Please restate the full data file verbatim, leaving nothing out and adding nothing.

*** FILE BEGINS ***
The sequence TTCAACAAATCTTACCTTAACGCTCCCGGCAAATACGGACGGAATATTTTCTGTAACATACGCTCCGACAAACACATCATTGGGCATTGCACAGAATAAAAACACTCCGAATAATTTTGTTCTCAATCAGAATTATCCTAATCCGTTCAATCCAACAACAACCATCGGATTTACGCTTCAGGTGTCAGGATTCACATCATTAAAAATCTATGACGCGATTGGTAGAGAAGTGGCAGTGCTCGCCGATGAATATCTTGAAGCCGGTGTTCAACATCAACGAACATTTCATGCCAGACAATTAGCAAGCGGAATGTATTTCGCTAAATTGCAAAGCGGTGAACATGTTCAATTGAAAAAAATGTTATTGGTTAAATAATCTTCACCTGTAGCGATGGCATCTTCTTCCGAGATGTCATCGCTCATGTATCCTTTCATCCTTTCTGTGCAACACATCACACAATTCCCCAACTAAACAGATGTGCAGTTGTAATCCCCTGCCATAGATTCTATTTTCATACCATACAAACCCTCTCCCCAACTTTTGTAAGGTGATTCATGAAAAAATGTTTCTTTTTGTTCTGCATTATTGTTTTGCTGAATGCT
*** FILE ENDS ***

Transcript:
The sequence TTCAACAAATCTTACCTTAACGCTCCCGGCAAATACGGACGGAATATTTTCTGTAACATACGCTCCGACAAACACATCATTGGGCATTGCACAGAATAAAAACACTCCGAATAATTTTGTTCTCAATCAGAATTATCCTAATCCGTTCAATCCAACAACAACCATCGGATTTACGCTTCAGGTGTCAGGATTCACATCATTAAAAATCTATGACGCGATTGGTAGAGAAGTGGCAGTGCTCGCCGATGAATATCTTGAAGCCGGTGTTCAACATCAACGAACATTTCATGCCAGACAATTAGCAAGCGGAATGTATTTCGCTAAATTGCAAAGCGGTGAACATGTTCAATTGAAAAAAATGTTATTGGTTAAATAATCTTCACCTGTAGCGATGGCATCTTCTTCCGAGATGTCATCGCTCATGTATCCTTTCATCCTTTCTGTGCAACACATCACACAATTCCCCAACTAAACAGATGTGCAGTTGTAATCCCCTGCCATAGATTCTATTTTCATACCATACAAACCCTCTCCCCAACTTTTGTAAGGTGATTCATGAAAAAATGTTTCTTTTTGTTCTGCATTATTGTTTTGCTGAATGCT